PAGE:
Dear Doctor: My 5-year-old grandson craves lead paint and has used his toothbrush to get at old layers of lead paint in his family’s renovated 1880s home. His development has slowed, and people think he’s autistic. If it’s the lead, what can we do?
Dear Reader: Your question covers several issues. We don’t make diagnoses in this column, so we would just note that the impulse to eat nonfood items — such soil, chalk, clay or lead paint — can be a disorder known as pica. The cause of these persistent cravings isn’t known, but pica has been associated with certain nutritional deficiencies, and with certain mental health conditions. The disorder can lead to serious complications, including intestinal blockage, parasitic infection and lead poisoning.
The United States government banned lead-based paints for residential use in 1978, but it remains a hazard in millions of older homes. Lead is a heavy metal that our bodies can’t use. When ingested, it interferes with numerous metabolic processes, including the production of red blood cells, absorption of calcium for bone and tooth development, and the proper functioning of the liver, kidneys, blood vessels, immune system, nervous system and the brain.
Lead is particularly harmful to the developing bodies and brains of babies, children and adolescents. In high amounts, it can be fatal. Even low levels of lead have been linked to impaired or delayed physical development, low IQ, learning disabilities, and emotional and behavioral problems.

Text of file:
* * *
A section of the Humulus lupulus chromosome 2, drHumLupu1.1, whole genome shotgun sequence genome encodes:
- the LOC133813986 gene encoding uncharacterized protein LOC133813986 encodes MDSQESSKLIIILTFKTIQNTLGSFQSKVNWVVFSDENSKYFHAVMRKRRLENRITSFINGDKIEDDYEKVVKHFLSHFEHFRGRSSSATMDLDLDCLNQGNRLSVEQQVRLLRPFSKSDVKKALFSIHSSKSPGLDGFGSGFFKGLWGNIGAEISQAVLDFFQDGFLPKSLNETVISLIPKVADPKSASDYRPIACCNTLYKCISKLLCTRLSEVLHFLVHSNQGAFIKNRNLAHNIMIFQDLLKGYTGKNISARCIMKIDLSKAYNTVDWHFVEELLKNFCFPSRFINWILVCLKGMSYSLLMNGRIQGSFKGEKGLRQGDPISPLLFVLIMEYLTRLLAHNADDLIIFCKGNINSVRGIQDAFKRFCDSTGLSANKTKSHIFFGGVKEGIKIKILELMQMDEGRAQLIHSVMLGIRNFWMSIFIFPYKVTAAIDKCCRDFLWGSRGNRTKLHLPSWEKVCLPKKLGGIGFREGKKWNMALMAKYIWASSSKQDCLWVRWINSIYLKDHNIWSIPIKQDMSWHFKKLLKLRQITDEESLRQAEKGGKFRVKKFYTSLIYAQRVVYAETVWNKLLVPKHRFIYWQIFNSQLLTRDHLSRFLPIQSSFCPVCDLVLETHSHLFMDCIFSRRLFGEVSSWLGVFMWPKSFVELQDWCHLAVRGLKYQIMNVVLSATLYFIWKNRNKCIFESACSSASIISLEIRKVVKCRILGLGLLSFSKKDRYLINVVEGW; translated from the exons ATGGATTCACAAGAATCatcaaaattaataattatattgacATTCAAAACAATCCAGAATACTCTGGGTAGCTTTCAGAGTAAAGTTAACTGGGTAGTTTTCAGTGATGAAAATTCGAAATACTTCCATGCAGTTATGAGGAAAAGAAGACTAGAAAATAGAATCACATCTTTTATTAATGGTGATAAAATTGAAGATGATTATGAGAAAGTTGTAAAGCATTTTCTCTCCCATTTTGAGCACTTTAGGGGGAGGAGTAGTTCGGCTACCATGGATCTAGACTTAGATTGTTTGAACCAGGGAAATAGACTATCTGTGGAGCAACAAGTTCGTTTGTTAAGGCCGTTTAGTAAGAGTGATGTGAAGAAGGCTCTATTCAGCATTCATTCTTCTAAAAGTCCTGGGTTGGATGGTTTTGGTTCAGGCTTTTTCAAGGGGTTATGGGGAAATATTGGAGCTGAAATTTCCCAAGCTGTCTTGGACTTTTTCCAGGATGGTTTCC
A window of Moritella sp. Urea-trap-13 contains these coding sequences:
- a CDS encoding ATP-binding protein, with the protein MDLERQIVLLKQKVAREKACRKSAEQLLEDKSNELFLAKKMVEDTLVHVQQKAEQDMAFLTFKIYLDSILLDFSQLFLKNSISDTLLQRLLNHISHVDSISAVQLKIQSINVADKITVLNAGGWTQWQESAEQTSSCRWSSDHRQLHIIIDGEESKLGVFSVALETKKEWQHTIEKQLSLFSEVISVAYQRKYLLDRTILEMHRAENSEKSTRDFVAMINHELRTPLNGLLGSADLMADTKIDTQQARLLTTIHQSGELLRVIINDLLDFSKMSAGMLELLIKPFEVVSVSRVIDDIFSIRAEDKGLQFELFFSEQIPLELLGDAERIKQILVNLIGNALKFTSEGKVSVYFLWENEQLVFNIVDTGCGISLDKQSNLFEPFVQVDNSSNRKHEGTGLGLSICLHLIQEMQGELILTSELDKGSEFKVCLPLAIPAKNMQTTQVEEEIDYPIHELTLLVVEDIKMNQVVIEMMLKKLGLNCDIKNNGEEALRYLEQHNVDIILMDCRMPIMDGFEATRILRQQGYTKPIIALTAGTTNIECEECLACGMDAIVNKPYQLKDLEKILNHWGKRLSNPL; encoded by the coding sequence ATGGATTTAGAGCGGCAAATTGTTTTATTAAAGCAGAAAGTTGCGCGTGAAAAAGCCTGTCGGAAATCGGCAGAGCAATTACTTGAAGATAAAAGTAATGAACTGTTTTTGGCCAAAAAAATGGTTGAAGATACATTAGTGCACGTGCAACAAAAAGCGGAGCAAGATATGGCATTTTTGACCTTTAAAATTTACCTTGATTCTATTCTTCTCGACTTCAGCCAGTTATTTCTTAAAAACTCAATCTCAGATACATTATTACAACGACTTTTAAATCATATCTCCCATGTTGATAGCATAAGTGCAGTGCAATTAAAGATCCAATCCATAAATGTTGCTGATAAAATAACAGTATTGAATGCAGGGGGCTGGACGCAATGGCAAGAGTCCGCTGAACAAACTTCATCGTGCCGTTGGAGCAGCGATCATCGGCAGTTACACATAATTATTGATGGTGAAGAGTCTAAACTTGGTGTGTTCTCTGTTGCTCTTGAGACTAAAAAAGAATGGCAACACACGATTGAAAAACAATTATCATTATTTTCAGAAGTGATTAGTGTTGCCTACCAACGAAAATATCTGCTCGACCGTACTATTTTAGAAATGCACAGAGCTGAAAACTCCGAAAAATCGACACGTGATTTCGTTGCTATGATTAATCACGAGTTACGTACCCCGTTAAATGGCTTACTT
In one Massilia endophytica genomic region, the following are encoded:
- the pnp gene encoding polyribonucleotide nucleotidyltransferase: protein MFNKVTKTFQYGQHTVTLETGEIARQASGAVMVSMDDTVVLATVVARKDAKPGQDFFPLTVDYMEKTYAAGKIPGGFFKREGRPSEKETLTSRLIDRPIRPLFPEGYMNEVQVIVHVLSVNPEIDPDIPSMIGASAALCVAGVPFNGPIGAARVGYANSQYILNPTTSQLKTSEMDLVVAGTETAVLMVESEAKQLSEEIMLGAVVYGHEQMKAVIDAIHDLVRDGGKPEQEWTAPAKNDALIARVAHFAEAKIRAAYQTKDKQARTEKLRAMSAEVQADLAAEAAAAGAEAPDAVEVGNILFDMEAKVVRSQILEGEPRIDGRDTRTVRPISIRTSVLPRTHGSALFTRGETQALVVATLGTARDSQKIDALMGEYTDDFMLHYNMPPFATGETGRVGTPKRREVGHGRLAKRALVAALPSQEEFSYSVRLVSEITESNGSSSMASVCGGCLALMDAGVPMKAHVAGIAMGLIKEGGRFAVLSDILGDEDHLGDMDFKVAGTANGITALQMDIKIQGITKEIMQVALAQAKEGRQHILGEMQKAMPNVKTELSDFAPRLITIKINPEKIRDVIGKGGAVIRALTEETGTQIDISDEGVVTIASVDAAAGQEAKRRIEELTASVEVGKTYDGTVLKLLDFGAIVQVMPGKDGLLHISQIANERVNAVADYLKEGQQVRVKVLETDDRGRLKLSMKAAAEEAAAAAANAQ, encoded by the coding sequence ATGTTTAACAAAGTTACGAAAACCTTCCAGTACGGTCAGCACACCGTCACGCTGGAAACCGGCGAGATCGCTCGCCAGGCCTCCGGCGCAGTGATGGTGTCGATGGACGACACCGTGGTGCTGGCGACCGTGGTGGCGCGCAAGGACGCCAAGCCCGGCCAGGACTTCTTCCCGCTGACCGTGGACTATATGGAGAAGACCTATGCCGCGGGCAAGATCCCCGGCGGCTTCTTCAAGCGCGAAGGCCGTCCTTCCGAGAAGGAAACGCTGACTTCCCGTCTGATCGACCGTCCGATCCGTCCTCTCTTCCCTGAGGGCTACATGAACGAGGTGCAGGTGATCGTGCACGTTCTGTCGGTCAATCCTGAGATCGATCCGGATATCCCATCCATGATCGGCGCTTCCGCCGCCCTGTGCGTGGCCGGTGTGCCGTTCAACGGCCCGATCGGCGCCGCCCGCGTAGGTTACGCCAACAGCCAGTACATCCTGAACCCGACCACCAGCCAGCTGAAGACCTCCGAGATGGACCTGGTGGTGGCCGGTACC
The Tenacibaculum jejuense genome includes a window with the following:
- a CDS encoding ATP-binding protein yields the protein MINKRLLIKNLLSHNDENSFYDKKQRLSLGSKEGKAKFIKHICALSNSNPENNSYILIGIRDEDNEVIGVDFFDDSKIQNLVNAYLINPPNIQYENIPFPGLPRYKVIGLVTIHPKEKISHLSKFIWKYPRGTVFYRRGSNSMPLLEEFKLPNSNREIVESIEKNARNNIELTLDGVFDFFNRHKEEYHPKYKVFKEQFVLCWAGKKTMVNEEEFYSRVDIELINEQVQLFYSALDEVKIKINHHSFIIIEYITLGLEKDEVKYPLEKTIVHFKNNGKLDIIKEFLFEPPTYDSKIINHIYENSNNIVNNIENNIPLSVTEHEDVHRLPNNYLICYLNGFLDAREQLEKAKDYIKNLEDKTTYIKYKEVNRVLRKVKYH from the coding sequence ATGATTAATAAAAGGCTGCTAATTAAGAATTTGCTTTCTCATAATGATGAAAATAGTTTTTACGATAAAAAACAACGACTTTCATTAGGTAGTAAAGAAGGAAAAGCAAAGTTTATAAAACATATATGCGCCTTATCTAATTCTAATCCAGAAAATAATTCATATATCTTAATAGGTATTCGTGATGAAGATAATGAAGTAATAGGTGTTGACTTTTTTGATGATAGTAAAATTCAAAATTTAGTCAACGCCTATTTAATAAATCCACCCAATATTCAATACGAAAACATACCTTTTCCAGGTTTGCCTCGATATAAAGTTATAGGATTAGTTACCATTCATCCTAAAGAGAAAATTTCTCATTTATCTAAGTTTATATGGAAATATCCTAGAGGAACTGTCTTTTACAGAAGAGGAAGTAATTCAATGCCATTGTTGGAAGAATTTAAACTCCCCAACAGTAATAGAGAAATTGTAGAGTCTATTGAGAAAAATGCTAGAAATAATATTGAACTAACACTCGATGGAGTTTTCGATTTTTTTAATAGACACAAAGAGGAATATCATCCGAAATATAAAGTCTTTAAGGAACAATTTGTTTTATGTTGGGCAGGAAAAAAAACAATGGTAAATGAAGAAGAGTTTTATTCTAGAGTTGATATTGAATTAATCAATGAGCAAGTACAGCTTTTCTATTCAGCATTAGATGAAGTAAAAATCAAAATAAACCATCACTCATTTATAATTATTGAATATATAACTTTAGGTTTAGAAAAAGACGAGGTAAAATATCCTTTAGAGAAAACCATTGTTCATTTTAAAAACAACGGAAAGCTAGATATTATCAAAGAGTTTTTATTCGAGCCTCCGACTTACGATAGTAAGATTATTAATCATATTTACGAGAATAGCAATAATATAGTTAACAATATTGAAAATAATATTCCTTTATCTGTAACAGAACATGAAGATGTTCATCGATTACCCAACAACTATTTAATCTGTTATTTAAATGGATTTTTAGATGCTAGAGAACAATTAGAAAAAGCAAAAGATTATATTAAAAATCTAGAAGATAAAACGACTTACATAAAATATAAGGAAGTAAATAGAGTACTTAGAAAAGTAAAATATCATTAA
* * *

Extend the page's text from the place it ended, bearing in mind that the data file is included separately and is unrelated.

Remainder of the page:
Lead is a cumulative toxicant, which means it builds up in the body over time. As a result, symptoms of lead poisoning can take months or even years to appear. These include loss of appetite, abdominal pain, nausea and vomiting, chronic constipation, hearing loss, problems with vision, persistent fatigue, weight loss, tremors or seizures, irritability and the developmental delay that you report in your grandson.
Since you know your grandson has been eating old paint, it’s important to learn his blood levels of lead as soon as possible. Your family doctor can do this with a simple blood test. Blood levels of lead are measured in micrograms per deciliter, or mcg/dL. Levels as low as 5 mcg/dL are considered potentially unsafe and call for continued screening. It’s also crucial to find and eliminate all potential sources of lead in his environment. In older homes, deteriorating lead-based paint not only chips and flakes, it gives off contaminated dust that is easily inhaled.
In severe cases of lead poisoning, chelation therapy may be recommended. Although it can lower the levels of lead in the blood and soft tissues, it has not been shown to reverse the existing effects of lead poisoning. In this treatment, the child is given a medication that binds to the lead in the blood and soft tissues. It then forms a compound that can be excreted in the urine. Depending on the type of medication used, chelation therapy may be delivered orally or via an injection. Side effects can include headache, nausea or vomiting, and discomfort at the injection site. Chelation therapy should always be carried out under medical supervision, and only with prescription drugs.
Eve Glazier, M.D., MBA, is an internist and associate professor of medicine at UCLA Health. Elizabeth Ko, M.D., is an internist and assistant professor of medicine at UCLA Health.